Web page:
2021 | Weather

UPDATED: Man, 19, killed in flooding Wednesday 

Schools dismiss early; some roads closed; hundreds without power 

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The basement floor of Congressional Towers Apartments in Rockville was severely damaged by flooding on Wednesday.

Photos by Dan Schere

This story was updated at 11:50 a.m. on Sept. 1, 2021, to include the latest information 

See related story: After fatal flooding, some say apartment complexes were aware of problem

Flooding from the remnants of Tropical Depression Ida brought heavy rain and flooding to Montgomery County early Wednesday morning and killed a 19-year-old man. 

The man was found dead early Wednesday in a basement apartment in Rockville that flooded, Montgomery County police spokeswoman Shiera Goff told reporters on Wednesday. She did not identify the victim.  

Goff said one person is still unaccounted for. Montgomery County Fire & Rescue said about 150 people from two residential buildings in Rockville were displaced from their homes during the storm. 

Montgomery County Fire & Rescue Chief Scott Goldstein told Bethesda Beat on Wednesday that water rose to levels as high as seven feet in the apartments. 

“People were overwhelmed and inundated very quickly with this situation,” he said. 

Montgomery County Public Schools dismissed students 2 ½ hours early on Wednesday due to the conditions. 

Wootton High School in Rockville was without power on Wednesday and is dismissing at 11 a.m., Montgomery County Public Schools spokeswoman Gboyinde Onijala wrote in an email to Bethesda Beat. 

Montgomery County Fire & Rescue spokesman Pete Piringer posted on Twitter that around 4:30 a.m. multiple residents of basement apartments were stuck due to flooding in the hallways. Fire & Rescue units performed water rescues, and were forced to break windows and doors, he wrote. 

Later Wednesday morning at Congressional Towers on Congressional Lane in Rockville, portions of the parking lot had standing water and were covered in mud from flooding. Some cars had been displaced, covered in mud or damaged. Additionally, the drywall on the basement floor of one building was torn. 

Sabi Nagarajan, a basement floor resident of the flooded building, said the sound of water rushing in woke him around 4 a.m. Within five minutes, water had come to his thighs. 

“At the time, we couldn’t think because the water was quickly rushing in. And within five minutes we had to rush out,” he said. 

Nagarajan, who lives with his wife and 9-year-old daughter, said they evacuated and called 911. The force of the water made it difficult to open the door to the stairwell, he said. 

Nagarajan estimated that there are between 15 and 20 units on the basement floor of his unit, many of which were flooded. The building management is trying to make arrangements for temporary housing for displaced residents, he said. And neighbors on other floors have offered to provide housing.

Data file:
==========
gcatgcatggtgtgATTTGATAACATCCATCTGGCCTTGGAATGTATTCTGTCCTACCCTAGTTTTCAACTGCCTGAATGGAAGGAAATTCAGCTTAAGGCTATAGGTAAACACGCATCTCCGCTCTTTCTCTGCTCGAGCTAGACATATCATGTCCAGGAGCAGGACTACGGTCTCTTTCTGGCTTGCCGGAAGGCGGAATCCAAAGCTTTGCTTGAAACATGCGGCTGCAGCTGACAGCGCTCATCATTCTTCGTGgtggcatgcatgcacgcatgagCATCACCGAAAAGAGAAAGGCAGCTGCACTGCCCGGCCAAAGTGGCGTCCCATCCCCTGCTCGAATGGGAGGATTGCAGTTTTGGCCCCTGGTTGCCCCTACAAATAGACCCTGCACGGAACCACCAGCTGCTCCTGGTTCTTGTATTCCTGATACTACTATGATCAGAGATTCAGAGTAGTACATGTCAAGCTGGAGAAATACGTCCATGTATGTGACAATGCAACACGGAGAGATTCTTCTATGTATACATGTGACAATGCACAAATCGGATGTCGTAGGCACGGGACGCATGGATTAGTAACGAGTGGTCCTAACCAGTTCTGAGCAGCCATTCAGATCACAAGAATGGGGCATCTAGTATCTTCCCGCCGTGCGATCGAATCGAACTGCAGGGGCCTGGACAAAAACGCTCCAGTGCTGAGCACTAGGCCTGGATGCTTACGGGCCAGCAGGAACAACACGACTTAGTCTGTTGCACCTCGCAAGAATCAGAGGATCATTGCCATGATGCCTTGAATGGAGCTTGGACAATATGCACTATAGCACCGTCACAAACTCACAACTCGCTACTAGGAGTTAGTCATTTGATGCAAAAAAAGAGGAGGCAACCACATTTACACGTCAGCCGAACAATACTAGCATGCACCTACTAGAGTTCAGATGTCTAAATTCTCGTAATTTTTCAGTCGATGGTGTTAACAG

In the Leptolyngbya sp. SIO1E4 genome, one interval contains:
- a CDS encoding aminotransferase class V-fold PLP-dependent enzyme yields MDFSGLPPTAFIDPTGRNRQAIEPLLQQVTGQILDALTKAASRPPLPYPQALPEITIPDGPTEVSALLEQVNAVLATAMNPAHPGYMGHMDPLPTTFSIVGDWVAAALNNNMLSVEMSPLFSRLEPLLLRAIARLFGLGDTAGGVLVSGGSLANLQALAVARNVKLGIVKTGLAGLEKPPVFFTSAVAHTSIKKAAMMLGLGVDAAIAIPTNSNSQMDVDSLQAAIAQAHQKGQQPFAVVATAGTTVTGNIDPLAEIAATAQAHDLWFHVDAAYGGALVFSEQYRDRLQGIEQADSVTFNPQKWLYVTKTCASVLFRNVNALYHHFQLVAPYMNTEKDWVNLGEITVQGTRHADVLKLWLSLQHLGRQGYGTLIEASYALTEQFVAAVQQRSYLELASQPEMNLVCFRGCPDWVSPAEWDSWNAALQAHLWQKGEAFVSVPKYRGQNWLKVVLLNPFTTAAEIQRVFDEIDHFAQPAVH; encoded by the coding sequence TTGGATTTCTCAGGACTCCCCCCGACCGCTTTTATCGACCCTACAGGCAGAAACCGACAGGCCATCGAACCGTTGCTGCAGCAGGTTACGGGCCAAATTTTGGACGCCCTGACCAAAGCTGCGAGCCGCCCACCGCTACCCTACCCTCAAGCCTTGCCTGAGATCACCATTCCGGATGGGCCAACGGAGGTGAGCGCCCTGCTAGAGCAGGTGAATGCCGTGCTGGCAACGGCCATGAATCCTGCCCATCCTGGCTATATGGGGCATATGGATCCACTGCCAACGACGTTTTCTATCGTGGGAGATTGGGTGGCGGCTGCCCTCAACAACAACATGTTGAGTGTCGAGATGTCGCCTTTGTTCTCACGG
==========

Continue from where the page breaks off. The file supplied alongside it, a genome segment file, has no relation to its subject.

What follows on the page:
A representative from Polinger Company, which manages Congressional Towers, could not immediately be reached for comment on Wednesday. 

Farhan Putra, who lives with his parents and brother on the basement floor, said his mother woke him around 3:30 a.m. because water was coming into their unit. At first it was 1 to 2 inches high, but it came to his knees within five minutes, he said. 

“It was something like, out of a movie or something. My mom was screaming at us, ‘Make sure you get everything. Make sure everything important’s off the top of the desk. Get your phone. Get your wallet. Run out the back door,’” he said. 

Putra said the flooding flipped his refrigerator over, damaged his computer, left dirt throughout the apartment and put holes in the drywall. 

“We’re contacting our closest friends from around here to find temporary housing. We contacted our insurance company to let them know what’s going on, and they’re gonna help us out with finding a new apartment and covering some costs,” he said. 

Basement floor resident Theresa Dimes said by 3 a.m., the water was as high as her waist. It rushed in so quickly it “looked like a river,” she said. 

“I thank God I’m living, because I was asleep,” she said. 

Someone on Twitter, who identified  himself as Parker Walton, said he was trapped in Congressional Towers Apartments, and posted a photo of a flooded room. He later posted that he and his wife had evacuated, and thanked firefighters. 

The county’s Department of Health and Human Services has set up a reception center to help residents at the Mid-County Community Recreation Center at 2004 Queensguard Road in the Layhill area, according to a press release. The Red Cross and county employees will be available. The site will be open until 10 p.m.

The flooding closed some roads in the county, including Westlake Drive and Tuckerman Lane in Cabin John, according to Montgomery County police. Sligo Creek Parkway, Beach Drive and the intersection of Seven Locks Road and Bradley Boulevard were also closed. 

At 6:20 a.m. Wednesday, Pepco was reporting that there were 525 customers without power in Montgomery County. By 10:20 a.m., that number had fallen to 278 customers without power, according to the utility. 

The National Weather Service was reporting at 6:20 a.m. Wednesday that the storms had produced 2 to 4 inches of rain across the greater Washington region. Montgomery County remained under a flood warning until 12:30 p.m. 

Dan Schere can be reached at daniel.schere@bethesdamagazine.com